NORTHAM: Bremer defended his action, suggesting it was naïve to try to impose Western-style accounting practices in Iraq during a war. A series of investigations led by Stewart Bowen, the special inspector general for Iraq reconstruction, has found the reconstruction effort riddled with widespread waste, fraud, corruption and just plain shoddy workmanship. Bowen told NPR's ALL THINGS CONSIDERED about one particularly bad construction site he investigated, a $75 million police training academy built by Parsons.

Mr. STEWART BOWEN (Special Inspector General for Iraq Reconstruction): And essentially when they put in the plumbing they had no fittings. So they just joined plumbing pipes, cemented them together, and the connections burst once they started to be used and the sewage thus leaked from the bathrooms down through the building and into light fixtures and through the ceilings.

NORTHAM: Bowen's reports also detail many projects that have been successfully completed, among them water treatment facilities, power plants, train stations, schools. But most of that work was done before the security situation deteriorated in Iraq. By mid-2004, major projects had ground to a halt because of the insurgency, sectarian warfare, and the soaring cost of security.

Clifford Mumm is a senior vice president of Bechtel, which received a $2.4 billion contract for infrastructure projects in Iraq. Mumm says the security situation forced Bechtel to abandon a $50 million hospital project is Basra.

Mr. CLIFFORD MUMM (Senior Vice President, Bechtel Corporation): At that time, total, there were 24 people who had died trying to do that children's hospital. We finished the structural part of it, and our recommendation was that no more people and no more money should be spent on it until the situation had settled.

NORTHAM: Many completed construction projects that haven't been sabotaged now stand idle because Iraqis are too afraid to work there or they can't get fuel to run equipment.

The violence has also sparked a brain drain. Professionals are fleeing Iraq, leaving many unskilled workers to try to carry on. Bechtel's Clifford Mumm says that's a long-term problem.

Mr. MUMM: You can build anything and if you just hand it to somebody and they don't know how to operate it, then you know, that you really didn't do very much. And we were cognizant of that all the way through. We spent over 600,000 hours of just training people and we did that training in Arabic.

NORTHAM: Many factories that were rebuilt around Iraq are now shuttered. Paul Brinkley, deputy under secretary of defense for business transformation has spent much of the past year traveling around Iraq trying to revitalize and spark international investment in those factories.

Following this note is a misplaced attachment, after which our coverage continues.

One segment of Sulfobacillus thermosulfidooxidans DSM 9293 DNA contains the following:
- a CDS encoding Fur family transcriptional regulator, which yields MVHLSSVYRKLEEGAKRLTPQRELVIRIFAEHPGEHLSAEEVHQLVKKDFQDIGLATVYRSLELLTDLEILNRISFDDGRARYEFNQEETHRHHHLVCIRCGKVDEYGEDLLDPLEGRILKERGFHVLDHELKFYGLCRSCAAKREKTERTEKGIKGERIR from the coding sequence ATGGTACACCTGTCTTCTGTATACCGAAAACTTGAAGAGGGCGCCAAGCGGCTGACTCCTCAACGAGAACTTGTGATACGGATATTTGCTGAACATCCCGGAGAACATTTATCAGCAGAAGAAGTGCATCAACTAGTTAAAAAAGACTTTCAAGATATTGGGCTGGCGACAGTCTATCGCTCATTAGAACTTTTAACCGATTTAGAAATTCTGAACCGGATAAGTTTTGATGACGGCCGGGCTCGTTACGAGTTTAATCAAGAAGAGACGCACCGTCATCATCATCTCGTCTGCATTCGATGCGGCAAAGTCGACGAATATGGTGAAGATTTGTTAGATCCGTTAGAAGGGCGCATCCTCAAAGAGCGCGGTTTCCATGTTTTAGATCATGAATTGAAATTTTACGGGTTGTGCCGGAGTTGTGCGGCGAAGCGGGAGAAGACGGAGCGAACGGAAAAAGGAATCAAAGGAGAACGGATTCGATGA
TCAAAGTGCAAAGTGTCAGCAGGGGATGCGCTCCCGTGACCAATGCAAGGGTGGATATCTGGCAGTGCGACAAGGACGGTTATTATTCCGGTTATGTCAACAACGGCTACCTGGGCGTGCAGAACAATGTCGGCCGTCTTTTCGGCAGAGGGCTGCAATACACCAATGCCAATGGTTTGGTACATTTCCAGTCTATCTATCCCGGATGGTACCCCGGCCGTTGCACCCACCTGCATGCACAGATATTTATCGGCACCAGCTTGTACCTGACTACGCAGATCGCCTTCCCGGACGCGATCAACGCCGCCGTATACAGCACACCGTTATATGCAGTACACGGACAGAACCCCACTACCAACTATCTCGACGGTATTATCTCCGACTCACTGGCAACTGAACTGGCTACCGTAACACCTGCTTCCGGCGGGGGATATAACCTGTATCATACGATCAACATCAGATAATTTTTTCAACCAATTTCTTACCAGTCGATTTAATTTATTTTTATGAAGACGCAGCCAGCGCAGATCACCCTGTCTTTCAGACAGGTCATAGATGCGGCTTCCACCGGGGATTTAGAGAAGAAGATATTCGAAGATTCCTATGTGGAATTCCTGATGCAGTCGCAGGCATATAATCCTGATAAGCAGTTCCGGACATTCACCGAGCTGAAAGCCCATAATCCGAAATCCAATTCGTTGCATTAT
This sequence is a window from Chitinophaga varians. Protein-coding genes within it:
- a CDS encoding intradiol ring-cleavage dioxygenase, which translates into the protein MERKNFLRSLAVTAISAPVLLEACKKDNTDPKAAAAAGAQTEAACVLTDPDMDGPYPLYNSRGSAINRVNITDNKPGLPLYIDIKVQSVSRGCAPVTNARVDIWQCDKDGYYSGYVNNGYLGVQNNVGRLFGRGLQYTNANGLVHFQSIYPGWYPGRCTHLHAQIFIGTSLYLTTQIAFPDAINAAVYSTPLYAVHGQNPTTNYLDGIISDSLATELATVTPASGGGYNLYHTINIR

Mr. PAUL BRINKLEY (Department of Defense): All I'm asking American or other companies to do is to come to Iraq. I'll put a blanket of security around you, I'll go with you out into areas of the country with my team and we'll show you factories, and if there's a good being manufactured, all I'm asking you to do is to consider purchasing some of it from an Iraqi company.

NORTHAM: Now the reconstruction money has dried up. Nearly all of the U.S. commitment of $32 billion has been spoken for and large brick-and-mortar projects have given way to more local efforts.

The U.S. is trying to pressure the Iraqis to do more for themselves, including spending their own money. Iraq's proposed budget for 2007 is more than $40 billion. Max Boot, a senior fellow at the Council on Foreign Relations, says that some of that money should go to help rebuild places like Ramadi in Anbar province, which has been heavily damaged from fighting. Boot, who has just returned from that area, says that local troops and tribal leaders in Ramadi have been working with U.S. forces for the past few months. Boot says rebuilding the city would show the people in Anbar that there are benefits to cooperating with the U.S. and Iraqi governments. Boot says so far, no money has come from Baghdad.

Mr. MAX BOOT (Council on Foreign Relations): And it's hard to know whether it's because of issues of incapacity, because the Iraqi government can't get its act together enough to send some money to Anbar, or whether they don't want to get their act together and the Shiites in control don't want to help the Sunnis in Anbar.

NORTHAM: U.S. officials once described reconstruction aid for Iraq as a gift from the American people. But after four years and tens of billions of dollars towards reconstruction, Iraqis have less electricity, less clean water and fewer jobs than they did before the U.S. invasion.

Jackie Northam, NPR News, Washington.

MONTAGNE: Tomorrow Jackie goes on a trail of the billions spent in Iraq to try to track down who's responsible for the waste.